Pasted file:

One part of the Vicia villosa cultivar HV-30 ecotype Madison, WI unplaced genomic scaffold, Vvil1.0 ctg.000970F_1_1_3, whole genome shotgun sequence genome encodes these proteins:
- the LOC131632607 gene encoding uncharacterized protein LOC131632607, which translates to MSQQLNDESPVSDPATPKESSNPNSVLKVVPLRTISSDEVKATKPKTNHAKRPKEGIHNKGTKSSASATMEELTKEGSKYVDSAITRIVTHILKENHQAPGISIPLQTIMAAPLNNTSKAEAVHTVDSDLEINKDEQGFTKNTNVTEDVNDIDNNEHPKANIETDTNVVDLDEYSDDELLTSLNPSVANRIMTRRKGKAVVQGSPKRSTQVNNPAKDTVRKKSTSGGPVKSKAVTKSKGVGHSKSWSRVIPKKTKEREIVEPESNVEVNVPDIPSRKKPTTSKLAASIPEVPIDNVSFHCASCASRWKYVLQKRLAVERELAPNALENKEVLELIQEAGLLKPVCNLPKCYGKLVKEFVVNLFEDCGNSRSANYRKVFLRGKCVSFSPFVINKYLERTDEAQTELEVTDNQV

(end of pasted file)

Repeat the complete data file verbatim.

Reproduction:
One part of the Vicia villosa cultivar HV-30 ecotype Madison, WI unplaced genomic scaffold, Vvil1.0 ctg.000970F_1_1_3, whole genome shotgun sequence genome encodes these proteins:
- the LOC131632607 gene encoding uncharacterized protein LOC131632607, which translates to MSQQLNDESPVSDPATPKESSNPNSVLKVVPLRTISSDEVKATKPKTNHAKRPKEGIHNKGTKSSASATMEELTKEGSKYVDSAITRIVTHILKENHQAPGISIPLQTIMAAPLNNTSKAEAVHTVDSDLEINKDEQGFTKNTNVTEDVNDIDNNEHPKANIETDTNVVDLDEYSDDELLTSLNPSVANRIMTRRKGKAVVQGSPKRSTQVNNPAKDTVRKKSTSGGPVKSKAVTKSKGVGHSKSWSRVIPKKTKEREIVEPESNVEVNVPDIPSRKKPTTSKLAASIPEVPIDNVSFHCASCASRWKYVLQKRLAVERELAPNALENKEVLELIQEAGLLKPVCNLPKCYGKLVKEFVVNLFEDCGNSRSANYRKVFLRGKCVSFSPFVINKYLERTDEAQTELEVTDNQV